Posts Tagged With: reframes

Day 2280: Are we having fun yet?

“Are we having fun yet?” was something I expressed several times yesterday, as I

  • started packing for my trip to L.A.,
  • grappled with money issues,
  • added a new verse to a song,
  • dealt with hurt feelings,
  • talked to people about hope and hopelessness,
  • had the self control to have the soup instead of the very fun-looking and highly caloric  pasta dish in the hospital cafeteria,
  • couldn’t find my folder filled with group therapy worksheets and exercises,
  • glanced at the news, and
  • facilitated two groups, one of which focused on fun.

Are we having fun yet in today’s blog post?

Are we having fun yet as we try to read my handwriting in today’s photos?

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Are we having fun yet as I share this story about when I decided to have fun earlier this week?

Wednesday morning, after my second night in a row of insomnia, I looked at the weather app on my iPhone to decide how to dress for the day.  I saw that the day was going to start out cold but become considerably warmer, so I decided to wear a very light coat.  When I was driving to work, I looked at the app again and noticed that I had been looking at the weather for Cupertino, California, instead of the weather for Boston, Massachusetts, which was going to start cold and stay that way.  I decided to have fun with it, so I laughed instead of complaining whenever I felt the cold.

Are we having fun yet trying to guess what music I’m going to share in today’s post?

YouTube suggests that I share this one:

 

Are you having fun yet?  If not, how might you have more fun today?  Would it help to leave a fun comment?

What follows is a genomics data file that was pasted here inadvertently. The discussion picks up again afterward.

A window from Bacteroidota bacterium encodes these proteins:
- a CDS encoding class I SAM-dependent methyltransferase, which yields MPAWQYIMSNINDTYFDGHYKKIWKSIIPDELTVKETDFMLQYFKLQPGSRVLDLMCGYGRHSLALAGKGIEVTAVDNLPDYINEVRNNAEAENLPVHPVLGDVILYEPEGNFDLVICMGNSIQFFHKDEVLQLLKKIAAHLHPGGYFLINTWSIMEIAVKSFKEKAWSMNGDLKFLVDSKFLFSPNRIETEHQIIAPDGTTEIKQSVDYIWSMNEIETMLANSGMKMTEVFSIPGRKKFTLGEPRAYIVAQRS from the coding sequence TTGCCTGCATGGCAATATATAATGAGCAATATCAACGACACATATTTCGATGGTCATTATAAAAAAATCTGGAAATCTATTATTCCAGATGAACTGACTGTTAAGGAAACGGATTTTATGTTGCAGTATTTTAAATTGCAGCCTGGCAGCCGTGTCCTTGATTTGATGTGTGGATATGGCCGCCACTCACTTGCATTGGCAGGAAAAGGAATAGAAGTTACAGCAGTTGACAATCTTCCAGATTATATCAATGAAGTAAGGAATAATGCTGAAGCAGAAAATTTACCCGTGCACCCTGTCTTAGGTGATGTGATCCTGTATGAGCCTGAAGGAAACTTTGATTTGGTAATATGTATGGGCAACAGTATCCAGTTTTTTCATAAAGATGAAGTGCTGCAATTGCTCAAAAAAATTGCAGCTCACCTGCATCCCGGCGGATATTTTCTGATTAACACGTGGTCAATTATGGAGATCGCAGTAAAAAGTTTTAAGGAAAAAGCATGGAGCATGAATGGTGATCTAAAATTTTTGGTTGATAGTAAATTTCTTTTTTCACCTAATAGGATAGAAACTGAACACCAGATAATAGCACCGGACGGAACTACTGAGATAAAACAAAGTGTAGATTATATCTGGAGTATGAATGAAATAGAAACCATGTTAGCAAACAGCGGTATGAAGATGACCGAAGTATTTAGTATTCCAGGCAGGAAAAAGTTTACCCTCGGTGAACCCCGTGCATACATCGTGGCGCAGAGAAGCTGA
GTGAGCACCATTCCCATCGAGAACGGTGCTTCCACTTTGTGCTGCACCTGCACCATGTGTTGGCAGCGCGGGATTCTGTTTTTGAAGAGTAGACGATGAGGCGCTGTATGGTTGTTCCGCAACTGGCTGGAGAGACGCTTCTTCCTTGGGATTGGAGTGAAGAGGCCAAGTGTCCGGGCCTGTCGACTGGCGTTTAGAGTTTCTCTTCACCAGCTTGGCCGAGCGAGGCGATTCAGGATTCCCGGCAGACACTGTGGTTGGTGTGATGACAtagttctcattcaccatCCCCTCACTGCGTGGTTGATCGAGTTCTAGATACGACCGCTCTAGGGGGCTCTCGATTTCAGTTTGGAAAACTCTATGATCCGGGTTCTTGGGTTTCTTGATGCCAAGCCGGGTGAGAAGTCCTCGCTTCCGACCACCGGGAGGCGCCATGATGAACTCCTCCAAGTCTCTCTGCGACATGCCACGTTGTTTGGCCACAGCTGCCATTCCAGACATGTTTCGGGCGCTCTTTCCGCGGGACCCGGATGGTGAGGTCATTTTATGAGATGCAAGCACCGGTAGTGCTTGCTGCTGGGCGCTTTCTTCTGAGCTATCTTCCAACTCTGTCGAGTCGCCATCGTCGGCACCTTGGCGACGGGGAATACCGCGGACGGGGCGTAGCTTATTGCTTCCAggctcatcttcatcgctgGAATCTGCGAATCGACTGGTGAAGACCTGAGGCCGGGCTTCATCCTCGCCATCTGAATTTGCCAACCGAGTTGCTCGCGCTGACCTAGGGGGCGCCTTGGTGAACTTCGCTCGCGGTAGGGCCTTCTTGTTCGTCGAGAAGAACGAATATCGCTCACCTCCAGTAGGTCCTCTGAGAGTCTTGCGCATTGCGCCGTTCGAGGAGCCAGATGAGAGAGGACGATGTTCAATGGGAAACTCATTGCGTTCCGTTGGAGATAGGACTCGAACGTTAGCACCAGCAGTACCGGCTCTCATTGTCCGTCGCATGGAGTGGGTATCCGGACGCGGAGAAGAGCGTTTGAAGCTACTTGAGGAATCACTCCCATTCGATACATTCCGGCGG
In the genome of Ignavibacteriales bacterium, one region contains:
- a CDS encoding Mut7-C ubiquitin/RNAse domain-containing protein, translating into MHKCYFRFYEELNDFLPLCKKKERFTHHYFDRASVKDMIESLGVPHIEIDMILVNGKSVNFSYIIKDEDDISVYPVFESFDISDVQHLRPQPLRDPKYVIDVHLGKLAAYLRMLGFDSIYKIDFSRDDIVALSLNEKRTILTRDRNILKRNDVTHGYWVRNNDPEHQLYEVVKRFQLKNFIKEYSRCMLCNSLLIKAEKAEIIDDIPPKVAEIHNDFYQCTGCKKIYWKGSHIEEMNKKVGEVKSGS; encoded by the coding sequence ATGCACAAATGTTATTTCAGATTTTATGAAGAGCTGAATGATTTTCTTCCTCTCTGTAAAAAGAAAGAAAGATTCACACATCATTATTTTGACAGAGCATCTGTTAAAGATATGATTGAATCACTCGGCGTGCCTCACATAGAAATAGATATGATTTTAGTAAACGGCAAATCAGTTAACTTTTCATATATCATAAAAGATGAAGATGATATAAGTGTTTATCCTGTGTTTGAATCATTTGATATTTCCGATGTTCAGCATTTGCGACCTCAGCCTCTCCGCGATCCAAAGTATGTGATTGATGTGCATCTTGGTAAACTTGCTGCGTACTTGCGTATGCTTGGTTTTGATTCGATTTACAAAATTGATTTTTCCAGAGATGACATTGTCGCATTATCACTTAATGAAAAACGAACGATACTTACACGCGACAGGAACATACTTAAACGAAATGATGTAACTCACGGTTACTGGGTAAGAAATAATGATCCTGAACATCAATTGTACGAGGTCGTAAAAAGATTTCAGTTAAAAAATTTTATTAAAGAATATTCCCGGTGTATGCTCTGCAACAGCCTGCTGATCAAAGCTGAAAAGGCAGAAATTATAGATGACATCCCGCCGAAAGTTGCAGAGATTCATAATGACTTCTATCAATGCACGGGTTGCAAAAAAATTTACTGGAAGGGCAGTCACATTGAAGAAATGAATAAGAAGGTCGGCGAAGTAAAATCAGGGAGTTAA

Have I expressed my gratitude yet for all those who helped me create this are-we-having-fun-yet post and — of course — for YOU?

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Categories: group therapy, personal growth, photojournalism | Tags: , , , , , , , , , | 14 Comments

Day 2226: Framed

One of my favorite bloggers, Christopher, included this in his comment on my “Who is It?” post yesterday:

It looks like you’ve been framed.

Soon after Christopher framed that comment, my dear cousin Lani brought over this perfectly framed house warming present:

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The cats that are framed in that cat frame gift set look like our cat Oscar and the late, lamented Milo.  I wonder what photos will be framed in those frames in the future?

Here are the rest of the photos I framed with my iPhone yesterday.

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Here‘s a photo of Lani I framed with my  iPhone over three years ago:

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That’s Lani in the frame with her late, precious kitty, Jewel. As Lani and I framed many thoughts and feelings yesterday, she said she’s almost ready to consider getting another cat.  I framed a request that Lani include me in her search for a new kitty, when she’s ready.

In Cognitive Behavioral Therapy (CBT), we talk about reframes, defined here.

Cognitive reframing is a psychological technique that consists of identifying and then disputing irrational or maladaptive thoughts. Reframing is a way of viewing and experiencing events, ideas, concepts and emotions to find more positive alternatives.

I’ve also experienced people reframing events, ideas, concepts, and emotions to find more negative alternatives.  In those cases, people might feel framed, like The Coasters describe in “Framed.”